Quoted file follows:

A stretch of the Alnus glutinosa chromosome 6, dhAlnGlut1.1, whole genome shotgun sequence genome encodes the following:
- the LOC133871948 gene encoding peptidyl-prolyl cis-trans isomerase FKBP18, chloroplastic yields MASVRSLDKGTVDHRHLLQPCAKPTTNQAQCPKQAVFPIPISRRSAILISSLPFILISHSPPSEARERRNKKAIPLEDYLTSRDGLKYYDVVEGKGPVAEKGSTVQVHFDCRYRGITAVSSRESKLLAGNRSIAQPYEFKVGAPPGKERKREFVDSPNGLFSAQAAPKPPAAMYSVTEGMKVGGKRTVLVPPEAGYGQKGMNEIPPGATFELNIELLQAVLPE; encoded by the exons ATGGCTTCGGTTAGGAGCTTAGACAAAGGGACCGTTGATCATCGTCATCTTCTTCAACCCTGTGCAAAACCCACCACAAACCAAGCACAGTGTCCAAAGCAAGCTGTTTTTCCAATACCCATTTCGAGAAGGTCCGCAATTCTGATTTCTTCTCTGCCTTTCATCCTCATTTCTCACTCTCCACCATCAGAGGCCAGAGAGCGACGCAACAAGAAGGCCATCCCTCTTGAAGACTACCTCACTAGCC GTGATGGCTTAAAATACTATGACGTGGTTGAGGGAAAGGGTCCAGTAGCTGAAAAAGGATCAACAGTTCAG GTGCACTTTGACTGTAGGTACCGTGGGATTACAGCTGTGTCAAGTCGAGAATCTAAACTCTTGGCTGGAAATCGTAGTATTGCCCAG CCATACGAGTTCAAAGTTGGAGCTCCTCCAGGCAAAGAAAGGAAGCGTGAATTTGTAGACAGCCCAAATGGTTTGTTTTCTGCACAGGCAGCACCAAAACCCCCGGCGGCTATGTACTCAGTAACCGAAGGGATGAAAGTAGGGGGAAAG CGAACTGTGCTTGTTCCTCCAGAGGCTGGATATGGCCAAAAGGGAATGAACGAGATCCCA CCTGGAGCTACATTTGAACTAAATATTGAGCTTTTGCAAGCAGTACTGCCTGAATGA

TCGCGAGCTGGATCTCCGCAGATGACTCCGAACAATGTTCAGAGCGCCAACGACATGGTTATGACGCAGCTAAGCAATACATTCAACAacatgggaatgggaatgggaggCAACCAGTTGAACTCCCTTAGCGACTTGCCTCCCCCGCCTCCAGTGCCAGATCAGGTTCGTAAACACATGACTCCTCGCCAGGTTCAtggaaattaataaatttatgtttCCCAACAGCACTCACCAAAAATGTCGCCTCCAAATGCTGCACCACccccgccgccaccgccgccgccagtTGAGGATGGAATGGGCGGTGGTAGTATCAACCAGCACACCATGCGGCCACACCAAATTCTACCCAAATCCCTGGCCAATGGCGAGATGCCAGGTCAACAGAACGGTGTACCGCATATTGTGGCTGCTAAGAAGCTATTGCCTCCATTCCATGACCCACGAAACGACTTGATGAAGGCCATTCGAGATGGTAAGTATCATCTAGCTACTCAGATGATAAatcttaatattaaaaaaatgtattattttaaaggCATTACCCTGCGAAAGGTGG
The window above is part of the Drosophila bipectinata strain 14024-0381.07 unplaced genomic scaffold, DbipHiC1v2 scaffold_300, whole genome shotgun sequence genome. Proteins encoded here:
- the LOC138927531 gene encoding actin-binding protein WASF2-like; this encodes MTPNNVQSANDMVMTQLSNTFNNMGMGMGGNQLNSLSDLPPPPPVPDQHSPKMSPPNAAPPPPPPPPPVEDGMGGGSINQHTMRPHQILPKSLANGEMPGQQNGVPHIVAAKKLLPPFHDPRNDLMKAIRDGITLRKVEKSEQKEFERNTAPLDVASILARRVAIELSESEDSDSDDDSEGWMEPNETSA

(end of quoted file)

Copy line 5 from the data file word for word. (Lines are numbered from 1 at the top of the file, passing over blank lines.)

- the LOC138927531 gene encoding actin-binding protein WASF2-like; this encodes MTPNNVQSANDMVMTQLSNTFNNMGMGMGGNQLNSLSDLPPPPPVPDQHSPKMSPPNAAPPPPPPPPPVEDGMGGGSINQHTMRPHQILPKSLANGEMPGQQNGVPHIVAAKKLLPPFHDPRNDLMKAIRDGITLRKVEKSEQKEFERNTAPLDVASILARRVAIELSESEDSDSDDDSEGWMEPNETSA